If you’re thinking of installing a new heating and air conditioning system in your home, it’s important to know your options. Heat pumps and air conditioners are two of the most popular systems in today’s market and each has strengths and weaknesses.
How It Works
Air conditioners and heat pumps both work about the same way. The outdoor unit, indoor unit, and refrigerant all work together to provide cool air to your home. In brief, refrigerant is cycled from the outdoor unit to the indoor unit in a closed circuit. The refrigerant changes state from liquid to gas in the indoor unit which makes the coils super cold. Air passes over these coils and cools your house. Before the vapor refrigerant returns to the outdoor unit, it is compressed back into a liquid which creates heat. This heat is blown off by a fan in the outdoor unit and the process repeats.
Air conditioners have been cooling homes for decades and there’s good reason for it. Air conditioners simply do a good job at keeping your entire home cool. There’s something so easy about flipping a switch or pushing a button and relaxing as 75 degree goodness blows from the vents. If nothing else, it has certainly cut down the number of back injuries from installing window units.
A/C units are great for cooling but provide no help for heating. Anytime you install an air conditioner, you always need to have a furnace or some other type of heat for the winter time. However, air conditioners are generally cheaper than heat pumps. Heat pumps tend to cost a considerable amount more than air conditioners which raises A/C units to the top for price conscience shoppers.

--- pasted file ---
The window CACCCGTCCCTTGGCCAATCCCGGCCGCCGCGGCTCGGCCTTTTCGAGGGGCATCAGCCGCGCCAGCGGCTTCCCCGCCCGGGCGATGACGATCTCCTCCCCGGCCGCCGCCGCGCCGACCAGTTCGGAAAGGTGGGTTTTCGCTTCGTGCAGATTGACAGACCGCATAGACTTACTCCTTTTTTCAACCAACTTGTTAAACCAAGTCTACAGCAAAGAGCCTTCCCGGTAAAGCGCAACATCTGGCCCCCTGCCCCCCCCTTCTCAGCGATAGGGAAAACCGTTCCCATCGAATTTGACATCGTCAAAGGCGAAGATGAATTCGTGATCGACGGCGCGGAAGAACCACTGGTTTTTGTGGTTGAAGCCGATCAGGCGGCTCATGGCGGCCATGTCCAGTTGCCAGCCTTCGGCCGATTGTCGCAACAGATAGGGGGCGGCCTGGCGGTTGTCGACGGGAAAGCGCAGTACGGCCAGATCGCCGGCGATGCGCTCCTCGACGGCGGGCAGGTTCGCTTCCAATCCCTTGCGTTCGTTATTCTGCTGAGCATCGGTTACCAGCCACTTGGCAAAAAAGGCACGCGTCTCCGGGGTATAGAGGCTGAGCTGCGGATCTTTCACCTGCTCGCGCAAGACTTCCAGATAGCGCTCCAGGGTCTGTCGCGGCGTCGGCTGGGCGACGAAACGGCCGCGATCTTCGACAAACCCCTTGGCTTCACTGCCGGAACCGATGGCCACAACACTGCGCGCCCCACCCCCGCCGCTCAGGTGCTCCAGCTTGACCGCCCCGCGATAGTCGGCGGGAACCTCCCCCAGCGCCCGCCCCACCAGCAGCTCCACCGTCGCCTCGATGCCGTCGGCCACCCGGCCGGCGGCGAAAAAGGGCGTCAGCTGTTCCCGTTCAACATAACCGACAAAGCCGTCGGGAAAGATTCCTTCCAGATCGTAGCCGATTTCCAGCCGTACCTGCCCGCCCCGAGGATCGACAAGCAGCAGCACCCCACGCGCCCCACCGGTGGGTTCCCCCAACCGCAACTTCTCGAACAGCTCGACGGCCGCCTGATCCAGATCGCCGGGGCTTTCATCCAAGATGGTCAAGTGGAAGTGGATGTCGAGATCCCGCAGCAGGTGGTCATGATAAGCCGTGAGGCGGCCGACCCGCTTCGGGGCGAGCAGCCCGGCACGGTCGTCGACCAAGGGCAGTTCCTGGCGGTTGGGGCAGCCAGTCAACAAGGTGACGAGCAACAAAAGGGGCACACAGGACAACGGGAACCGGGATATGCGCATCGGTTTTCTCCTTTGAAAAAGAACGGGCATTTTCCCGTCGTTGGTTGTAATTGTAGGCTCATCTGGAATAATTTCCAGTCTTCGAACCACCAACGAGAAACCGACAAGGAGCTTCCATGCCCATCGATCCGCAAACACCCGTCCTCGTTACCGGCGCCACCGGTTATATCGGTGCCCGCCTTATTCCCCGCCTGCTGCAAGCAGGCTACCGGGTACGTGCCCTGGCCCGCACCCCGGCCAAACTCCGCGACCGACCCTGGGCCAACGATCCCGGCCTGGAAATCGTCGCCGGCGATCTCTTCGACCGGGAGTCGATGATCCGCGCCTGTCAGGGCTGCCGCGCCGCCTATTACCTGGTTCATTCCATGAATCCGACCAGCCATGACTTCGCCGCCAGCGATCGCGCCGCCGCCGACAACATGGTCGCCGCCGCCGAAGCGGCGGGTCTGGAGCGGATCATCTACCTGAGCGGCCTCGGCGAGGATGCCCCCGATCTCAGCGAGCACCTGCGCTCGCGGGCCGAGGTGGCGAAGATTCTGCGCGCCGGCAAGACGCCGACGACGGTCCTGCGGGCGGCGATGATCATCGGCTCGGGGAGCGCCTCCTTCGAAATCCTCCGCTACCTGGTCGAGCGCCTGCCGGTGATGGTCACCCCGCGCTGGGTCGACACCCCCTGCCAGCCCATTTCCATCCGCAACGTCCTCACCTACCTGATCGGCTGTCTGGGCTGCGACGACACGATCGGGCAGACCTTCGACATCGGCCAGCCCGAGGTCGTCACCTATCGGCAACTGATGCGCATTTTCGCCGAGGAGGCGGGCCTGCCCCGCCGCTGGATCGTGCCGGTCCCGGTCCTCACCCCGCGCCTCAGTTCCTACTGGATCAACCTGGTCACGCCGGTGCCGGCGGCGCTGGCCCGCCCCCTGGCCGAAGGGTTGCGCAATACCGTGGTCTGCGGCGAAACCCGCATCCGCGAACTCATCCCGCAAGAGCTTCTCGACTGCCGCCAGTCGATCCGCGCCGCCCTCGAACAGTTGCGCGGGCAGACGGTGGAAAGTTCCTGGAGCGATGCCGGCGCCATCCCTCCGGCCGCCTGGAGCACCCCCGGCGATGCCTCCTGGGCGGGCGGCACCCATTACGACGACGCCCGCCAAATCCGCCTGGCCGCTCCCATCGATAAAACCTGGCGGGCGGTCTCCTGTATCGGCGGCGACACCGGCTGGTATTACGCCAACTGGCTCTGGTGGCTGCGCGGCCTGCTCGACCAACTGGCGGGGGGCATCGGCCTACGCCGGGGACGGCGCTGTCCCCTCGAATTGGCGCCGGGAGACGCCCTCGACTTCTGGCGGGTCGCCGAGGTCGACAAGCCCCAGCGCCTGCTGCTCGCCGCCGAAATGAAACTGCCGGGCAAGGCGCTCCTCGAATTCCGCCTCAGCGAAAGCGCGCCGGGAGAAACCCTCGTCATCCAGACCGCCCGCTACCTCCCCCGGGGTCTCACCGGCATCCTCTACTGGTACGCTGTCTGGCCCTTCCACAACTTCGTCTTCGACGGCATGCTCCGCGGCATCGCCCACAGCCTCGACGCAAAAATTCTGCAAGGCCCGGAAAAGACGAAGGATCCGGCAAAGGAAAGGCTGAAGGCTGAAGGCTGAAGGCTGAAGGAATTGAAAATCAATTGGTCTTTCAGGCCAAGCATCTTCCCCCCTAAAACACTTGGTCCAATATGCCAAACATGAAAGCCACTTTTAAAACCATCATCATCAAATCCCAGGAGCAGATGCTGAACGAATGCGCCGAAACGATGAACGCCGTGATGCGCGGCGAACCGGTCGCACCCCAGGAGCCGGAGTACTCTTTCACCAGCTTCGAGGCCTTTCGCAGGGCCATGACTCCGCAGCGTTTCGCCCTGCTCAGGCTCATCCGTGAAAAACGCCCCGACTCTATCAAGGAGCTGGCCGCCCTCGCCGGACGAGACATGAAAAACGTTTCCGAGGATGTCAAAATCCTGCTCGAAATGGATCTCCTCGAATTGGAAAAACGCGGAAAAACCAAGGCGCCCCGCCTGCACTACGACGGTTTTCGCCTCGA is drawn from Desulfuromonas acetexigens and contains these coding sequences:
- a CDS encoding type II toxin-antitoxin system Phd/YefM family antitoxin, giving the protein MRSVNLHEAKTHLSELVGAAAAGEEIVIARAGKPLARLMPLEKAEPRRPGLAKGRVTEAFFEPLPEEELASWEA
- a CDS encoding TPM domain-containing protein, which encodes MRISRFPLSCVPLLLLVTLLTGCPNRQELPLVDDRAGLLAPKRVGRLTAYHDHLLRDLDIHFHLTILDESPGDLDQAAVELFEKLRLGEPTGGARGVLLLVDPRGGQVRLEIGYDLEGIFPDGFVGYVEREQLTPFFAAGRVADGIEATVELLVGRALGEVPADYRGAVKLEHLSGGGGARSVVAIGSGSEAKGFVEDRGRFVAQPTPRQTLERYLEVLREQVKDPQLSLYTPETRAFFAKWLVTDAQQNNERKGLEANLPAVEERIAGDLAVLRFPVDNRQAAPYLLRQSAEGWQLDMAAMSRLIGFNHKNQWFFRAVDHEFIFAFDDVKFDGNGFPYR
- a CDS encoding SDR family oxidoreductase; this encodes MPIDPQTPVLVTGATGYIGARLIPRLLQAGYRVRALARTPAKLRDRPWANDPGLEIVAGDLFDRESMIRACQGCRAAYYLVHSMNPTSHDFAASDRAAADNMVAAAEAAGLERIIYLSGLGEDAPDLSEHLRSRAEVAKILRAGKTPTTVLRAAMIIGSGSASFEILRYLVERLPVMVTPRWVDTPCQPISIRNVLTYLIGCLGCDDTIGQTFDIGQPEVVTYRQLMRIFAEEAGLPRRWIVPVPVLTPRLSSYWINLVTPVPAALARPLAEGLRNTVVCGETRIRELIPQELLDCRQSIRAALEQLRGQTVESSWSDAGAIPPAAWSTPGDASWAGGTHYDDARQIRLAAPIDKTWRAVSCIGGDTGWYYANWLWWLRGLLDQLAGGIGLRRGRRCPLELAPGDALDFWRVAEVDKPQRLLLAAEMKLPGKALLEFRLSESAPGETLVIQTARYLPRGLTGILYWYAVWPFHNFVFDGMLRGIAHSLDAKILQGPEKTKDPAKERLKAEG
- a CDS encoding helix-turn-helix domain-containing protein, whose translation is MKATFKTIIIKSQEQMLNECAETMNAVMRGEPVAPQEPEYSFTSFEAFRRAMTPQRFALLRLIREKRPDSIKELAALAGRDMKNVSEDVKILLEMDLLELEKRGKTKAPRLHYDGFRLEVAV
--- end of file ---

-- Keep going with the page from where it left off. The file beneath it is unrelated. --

Heat pumps are nearly identical to air conditioners but have the ability to reverse the process. Heat pumps preform like an air conditioner in the summer, but also provide heat in the winter. Many people use a heat pump solely for their entire heating and cooling.
There are disadvantages to heat pumps as well. If winter weather drops the temperature below about 30 degrees, a heat pump becomes ineffective. As a solution, many heat pumps can be fitted with electric resistant strips to supplement in cold weather. However, these heat strips are exclusively powered by electricity and can make the utility bill rise. As an alternative, many people utilize a wood/coal stove or a traditional furnace as a “cold weather” backup.
Really the decision needs to be made according to your needs. If you already have an efficient source of heat, than save some money and go with an air conditioner. If you only want one unit to worry about, than maybe a heat pump is right for you. A qualified comfort adviser will be able to walk you through what system is best for you home.
Tell us what you have in your house. Do you use a heat pump? What do you do when it gets really cold? Share your experience here.
Rohrer’s One Hour Heating and Air Conditioning, Lancaster